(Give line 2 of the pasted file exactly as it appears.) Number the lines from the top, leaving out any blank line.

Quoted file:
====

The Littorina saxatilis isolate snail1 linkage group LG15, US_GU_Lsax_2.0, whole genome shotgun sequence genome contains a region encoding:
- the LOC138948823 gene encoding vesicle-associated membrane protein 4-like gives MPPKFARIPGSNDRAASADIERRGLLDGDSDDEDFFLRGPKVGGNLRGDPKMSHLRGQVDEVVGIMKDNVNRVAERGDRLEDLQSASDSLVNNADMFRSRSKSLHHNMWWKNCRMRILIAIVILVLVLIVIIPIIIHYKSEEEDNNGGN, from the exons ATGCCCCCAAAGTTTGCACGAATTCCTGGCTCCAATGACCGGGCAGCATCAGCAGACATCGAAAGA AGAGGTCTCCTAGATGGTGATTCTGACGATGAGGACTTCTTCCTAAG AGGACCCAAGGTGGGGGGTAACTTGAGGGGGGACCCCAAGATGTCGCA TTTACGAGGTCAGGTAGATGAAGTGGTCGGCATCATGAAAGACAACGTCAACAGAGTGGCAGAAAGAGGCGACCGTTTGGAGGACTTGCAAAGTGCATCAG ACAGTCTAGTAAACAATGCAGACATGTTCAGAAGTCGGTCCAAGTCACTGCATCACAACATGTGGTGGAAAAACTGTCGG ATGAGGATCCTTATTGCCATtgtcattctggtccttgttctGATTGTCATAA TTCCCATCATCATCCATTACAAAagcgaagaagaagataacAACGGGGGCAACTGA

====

- the LOC138948823 gene encoding vesicle-associated membrane protein 4-like gives MPPKFARIPGSNDRAASADIERRGLLDGDSDDEDFFLRGPKVGGNLRGDPKMSHLRGQVDEVVGIMKDNVNRVAERGDRLEDLQSASDSLVNNADMFRSRSKSLHHNMWWKNCRMRILIAIVILVLVLIVIIPIIIHYKSEEEDNNGGN, from the exons ATGCCCCCAAAGTTTGCACGAATTCCTGGCTCCAATGACCGGGCAGCATCAGCAGACATCGAAAGA AGAGGTCTCCTAGATGGTGATTCTGACGATGAGGACTTCTTCCTAAG AGGACCCAAGGTGGGGGGTAACTTGAGGGGGGACCCCAAGATGTCGCA TTTACGAGGTCAGGTAGATGAAGTGGTCGGCATCATGAAAGACAACGTCAACAGAGTGGCAGAAAGAGGCGACCGTTTGGAGGACTTGCAAAGTGCATCAG ACAGTCTAGTAAACAATGCAGACATGTTCAGAAGTCGGTCCAAGTCACTGCATCACAACATGTGGTGGAAAAACTGTCGG ATGAGGATCCTTATTGCCATtgtcattctggtccttgttctGATTGTCATAA TTCCCATCATCATCCATTACAAAagcgaagaagaagataacAACGGGGGCAACTGA